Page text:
Post-secondary impact from AI
May 30, 2023
For the past 40 years, Dr. Gini has specialized in AI and Robotics at the UMN. “At the time [of ChatGPT’s release], I was teaching a class on artificial intelligence. So I decided, you know, to talk with the students about it. One thing that I think is important is not to be afraid of new technologies, but figure out how to use them in a proper way,” Dr. Gini said. She acknowledged the concerns about ChatGPT’s use in the classroom but believes it has more to offer. “I should say, ‘What is the new tool? How can we use it?’ We know that we’re going to use it, so trying to prevent the user is not going to work,” she said.
Increasing AI in the workforce projects a big shift towards interest in computer science at a collegiate level. “It’s kind of like when [we were] sending a man to the moon… then there was a big increase in the number of students who wanted to study engineering. So again, I’m hoping that these systems will have a similar effect,” Dr. Gini said. Prior to the release, Dr. Gini worked to close the gender gap in computer science. She hopes ChatGPT expedites the process. “The number of women in computer science, in general computing, is very, very small, and has to increase. And so anytime you create excitement for something that you encourage people to think about, this is something they want to study.”
The release of ChatGPT also came with overwhelming internet speculation in the declining job security of computer science, which was ultimately dismissed by experts in the field. “What happens in [the field of] robotics is very similar. I think about the Industrial Revolution when they started producing machines,” Dr. Gini said. “People were afraid of losing jobs, but then new jobs get created…of course, there’ll be people who lose their jobs, but there will be other jobs.” However, students remain stressed about the speculation. “I had an interest in computer science before [ChatGPT] came out. I think ChatGPT [will] discourage people just because there are a lot of misconceptions over how good [it] is at writing code,” Ciccone said.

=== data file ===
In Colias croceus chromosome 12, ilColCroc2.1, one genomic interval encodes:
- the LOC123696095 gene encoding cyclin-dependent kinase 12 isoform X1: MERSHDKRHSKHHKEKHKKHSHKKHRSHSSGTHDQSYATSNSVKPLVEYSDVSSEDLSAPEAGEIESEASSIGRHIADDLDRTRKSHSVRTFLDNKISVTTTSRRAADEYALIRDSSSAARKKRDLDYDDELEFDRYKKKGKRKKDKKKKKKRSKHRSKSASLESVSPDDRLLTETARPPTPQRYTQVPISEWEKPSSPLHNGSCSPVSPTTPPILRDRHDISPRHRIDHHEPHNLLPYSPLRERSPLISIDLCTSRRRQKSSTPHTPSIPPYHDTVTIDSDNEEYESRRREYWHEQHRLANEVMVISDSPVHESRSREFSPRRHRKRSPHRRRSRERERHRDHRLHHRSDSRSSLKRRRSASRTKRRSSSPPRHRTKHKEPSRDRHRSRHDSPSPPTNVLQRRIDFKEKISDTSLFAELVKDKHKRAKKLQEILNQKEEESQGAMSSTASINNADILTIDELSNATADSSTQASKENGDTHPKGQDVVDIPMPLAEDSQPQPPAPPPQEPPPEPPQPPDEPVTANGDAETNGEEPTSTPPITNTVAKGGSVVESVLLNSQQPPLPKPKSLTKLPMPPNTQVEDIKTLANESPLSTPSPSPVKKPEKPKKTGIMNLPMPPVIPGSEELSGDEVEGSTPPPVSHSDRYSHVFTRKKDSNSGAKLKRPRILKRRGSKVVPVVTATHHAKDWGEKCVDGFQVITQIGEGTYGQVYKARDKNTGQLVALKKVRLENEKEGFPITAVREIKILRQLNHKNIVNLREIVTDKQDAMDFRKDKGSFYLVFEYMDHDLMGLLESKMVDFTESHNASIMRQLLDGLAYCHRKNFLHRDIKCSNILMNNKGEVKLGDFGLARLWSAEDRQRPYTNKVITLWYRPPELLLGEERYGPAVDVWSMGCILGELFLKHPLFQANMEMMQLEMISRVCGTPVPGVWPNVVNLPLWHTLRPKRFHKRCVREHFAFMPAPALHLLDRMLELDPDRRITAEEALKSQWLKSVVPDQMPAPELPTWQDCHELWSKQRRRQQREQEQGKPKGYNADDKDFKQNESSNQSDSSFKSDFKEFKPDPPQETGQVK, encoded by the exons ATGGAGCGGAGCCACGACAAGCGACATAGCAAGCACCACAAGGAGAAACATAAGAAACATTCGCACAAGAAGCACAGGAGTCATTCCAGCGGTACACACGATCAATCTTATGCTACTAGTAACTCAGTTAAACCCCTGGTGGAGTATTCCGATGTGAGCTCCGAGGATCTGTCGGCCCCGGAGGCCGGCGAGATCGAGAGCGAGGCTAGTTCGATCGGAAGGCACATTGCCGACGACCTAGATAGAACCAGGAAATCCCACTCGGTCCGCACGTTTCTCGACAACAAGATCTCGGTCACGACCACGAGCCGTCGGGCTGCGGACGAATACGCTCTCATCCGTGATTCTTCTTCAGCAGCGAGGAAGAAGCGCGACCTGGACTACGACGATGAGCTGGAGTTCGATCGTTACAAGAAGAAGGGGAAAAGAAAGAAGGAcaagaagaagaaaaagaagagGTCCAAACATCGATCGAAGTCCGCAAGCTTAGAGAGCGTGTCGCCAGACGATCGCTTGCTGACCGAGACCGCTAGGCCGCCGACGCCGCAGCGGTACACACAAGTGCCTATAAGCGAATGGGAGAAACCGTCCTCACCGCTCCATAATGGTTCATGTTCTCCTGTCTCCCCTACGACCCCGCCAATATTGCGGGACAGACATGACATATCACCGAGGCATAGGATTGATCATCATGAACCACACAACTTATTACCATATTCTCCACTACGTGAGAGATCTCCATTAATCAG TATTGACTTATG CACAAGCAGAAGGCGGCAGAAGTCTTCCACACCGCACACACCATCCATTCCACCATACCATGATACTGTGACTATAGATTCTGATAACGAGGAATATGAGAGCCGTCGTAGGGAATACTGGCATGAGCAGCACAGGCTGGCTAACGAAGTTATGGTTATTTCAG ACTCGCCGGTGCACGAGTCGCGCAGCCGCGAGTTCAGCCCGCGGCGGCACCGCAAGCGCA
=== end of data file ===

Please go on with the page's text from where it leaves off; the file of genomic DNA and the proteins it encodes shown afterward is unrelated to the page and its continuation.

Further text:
In the end the general consensus remains: computer science is safe for now. “[Computer science is] kind of like cybersecurity now, right? You got all these people that are misusing computing and [AI]. So you need people to go in there, to be able to stop them,” Seaver said. “You’re gonna need people that specialize in AI as well to manage it. So it’s going to be in huge demand to know how to run it, [and] maintain it.”
However, computer science isn’t the only field with newfound concerns overjob security. “I [did] an interview a while ago, and the guy [that] was doing the interview [said], ‘Well I think next time, I will be replaced by ChatGPT,’ and I [said] ‘I think you’re right,’” Dr. Gini said. She noted the similarities in the fear of job loss between the creation of ChatGPT with any other increase in robotics technology. “When robots are being produced, [it’s mostly the] blue-collar jobs and often dangerous jobs—they lose jobs,” Dr. Gini said. “But now [ChatGPT] started taking off white collar jobs and that’s a different story and people are concerned.” When it comes to the workforce, the first six months of ChatGPT has produced more questions than answers.